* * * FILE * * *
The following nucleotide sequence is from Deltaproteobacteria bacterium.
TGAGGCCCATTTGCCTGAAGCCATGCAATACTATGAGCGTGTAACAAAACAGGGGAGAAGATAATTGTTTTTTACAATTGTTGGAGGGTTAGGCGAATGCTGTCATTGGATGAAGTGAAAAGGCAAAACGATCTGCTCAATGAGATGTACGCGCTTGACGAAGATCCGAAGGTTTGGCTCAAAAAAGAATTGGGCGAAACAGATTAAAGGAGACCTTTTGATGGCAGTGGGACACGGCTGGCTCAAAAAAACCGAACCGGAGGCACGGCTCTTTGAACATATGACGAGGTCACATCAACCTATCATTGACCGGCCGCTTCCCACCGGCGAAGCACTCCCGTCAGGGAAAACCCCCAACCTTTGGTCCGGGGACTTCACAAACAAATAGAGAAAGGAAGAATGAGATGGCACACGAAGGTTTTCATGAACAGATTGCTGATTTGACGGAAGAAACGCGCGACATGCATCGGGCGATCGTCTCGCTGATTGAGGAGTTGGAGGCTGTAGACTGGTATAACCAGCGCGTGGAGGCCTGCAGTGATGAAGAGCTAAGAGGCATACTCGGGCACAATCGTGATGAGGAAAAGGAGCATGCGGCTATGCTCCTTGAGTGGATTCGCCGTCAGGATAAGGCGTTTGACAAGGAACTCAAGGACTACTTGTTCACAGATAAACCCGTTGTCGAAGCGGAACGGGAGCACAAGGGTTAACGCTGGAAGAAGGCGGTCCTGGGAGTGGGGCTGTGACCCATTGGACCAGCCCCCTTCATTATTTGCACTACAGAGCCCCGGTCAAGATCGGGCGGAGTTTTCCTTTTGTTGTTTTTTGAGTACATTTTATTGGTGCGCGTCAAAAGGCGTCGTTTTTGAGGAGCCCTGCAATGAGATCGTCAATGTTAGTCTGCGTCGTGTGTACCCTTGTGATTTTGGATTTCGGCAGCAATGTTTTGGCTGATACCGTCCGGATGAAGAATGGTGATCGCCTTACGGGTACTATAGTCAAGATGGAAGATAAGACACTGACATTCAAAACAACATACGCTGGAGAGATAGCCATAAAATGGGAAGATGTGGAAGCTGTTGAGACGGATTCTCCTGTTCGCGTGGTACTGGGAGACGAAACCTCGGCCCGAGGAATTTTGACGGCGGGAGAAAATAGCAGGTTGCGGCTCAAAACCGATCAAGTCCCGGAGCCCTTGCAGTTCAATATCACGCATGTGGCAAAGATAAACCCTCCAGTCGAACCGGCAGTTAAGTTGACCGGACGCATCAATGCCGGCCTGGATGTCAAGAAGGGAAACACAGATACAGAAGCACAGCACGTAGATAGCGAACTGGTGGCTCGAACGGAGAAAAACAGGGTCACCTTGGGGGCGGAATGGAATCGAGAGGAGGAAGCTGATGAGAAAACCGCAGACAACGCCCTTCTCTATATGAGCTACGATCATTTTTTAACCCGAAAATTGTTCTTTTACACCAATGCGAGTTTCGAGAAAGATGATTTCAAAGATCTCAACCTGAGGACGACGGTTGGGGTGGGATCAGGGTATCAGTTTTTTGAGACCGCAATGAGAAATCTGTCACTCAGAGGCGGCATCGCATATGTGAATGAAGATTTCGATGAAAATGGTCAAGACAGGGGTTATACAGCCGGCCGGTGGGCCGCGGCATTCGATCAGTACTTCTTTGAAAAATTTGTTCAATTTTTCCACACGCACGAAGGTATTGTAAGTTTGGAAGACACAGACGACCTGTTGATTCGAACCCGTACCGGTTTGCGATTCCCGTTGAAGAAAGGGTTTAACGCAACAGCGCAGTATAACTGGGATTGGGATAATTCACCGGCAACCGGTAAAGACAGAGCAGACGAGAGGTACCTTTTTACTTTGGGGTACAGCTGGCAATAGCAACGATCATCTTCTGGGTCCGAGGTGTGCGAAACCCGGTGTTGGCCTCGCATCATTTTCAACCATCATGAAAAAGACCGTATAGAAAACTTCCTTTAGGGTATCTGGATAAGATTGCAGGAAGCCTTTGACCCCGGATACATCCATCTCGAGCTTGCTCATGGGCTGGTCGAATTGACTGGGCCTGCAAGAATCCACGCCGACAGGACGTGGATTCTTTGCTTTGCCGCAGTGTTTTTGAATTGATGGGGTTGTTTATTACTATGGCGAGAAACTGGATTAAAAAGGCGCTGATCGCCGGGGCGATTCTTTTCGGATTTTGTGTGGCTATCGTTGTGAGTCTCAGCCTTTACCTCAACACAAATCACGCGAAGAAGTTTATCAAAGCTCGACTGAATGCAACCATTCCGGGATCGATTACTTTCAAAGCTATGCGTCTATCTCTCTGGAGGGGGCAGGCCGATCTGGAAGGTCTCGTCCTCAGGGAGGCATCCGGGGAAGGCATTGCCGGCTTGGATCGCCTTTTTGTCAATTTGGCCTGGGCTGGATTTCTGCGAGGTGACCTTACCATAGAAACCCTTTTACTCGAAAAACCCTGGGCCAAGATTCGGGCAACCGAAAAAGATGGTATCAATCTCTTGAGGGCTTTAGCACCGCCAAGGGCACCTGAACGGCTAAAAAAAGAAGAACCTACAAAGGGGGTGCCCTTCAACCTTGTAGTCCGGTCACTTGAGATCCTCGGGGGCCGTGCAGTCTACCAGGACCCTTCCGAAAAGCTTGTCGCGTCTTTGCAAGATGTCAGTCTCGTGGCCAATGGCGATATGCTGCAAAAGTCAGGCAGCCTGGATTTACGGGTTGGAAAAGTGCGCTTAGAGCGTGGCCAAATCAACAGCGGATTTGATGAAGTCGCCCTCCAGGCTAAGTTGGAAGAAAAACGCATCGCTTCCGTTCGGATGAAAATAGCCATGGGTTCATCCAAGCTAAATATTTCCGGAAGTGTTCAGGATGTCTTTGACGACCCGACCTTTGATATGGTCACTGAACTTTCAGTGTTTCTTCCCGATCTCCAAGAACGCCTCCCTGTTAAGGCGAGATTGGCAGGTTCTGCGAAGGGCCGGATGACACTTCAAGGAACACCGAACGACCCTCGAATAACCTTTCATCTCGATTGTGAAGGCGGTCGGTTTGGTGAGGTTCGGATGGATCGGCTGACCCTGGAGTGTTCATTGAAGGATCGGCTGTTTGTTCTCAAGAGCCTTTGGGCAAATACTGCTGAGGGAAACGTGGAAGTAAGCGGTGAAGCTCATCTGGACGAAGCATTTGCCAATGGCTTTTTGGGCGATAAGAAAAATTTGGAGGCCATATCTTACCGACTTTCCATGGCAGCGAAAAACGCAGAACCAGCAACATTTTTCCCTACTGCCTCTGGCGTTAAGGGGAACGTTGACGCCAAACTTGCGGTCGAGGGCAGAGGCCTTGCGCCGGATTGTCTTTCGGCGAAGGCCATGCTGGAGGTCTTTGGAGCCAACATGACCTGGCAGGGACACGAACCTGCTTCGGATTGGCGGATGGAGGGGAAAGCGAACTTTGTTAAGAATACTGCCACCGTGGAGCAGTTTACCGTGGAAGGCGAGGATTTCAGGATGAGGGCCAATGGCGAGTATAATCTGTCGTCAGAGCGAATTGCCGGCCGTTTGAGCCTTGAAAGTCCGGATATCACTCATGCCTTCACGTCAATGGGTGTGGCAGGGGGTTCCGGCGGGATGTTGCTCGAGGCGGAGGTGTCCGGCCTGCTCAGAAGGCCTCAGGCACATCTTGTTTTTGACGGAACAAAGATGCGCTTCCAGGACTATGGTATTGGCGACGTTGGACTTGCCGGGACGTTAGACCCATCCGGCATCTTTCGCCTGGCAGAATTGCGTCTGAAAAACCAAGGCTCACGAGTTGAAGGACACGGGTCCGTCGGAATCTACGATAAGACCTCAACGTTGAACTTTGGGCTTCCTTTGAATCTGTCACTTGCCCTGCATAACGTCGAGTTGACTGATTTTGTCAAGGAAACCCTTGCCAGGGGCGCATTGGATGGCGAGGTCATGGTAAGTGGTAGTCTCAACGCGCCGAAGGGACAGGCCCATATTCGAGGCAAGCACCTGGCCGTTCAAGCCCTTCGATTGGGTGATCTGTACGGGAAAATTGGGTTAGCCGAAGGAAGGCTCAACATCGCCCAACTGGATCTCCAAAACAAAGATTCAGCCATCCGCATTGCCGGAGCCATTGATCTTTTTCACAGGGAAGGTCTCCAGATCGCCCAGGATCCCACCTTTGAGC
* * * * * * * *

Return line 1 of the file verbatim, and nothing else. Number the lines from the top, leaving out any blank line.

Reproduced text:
The following nucleotide sequence is from Deltaproteobacteria bacterium.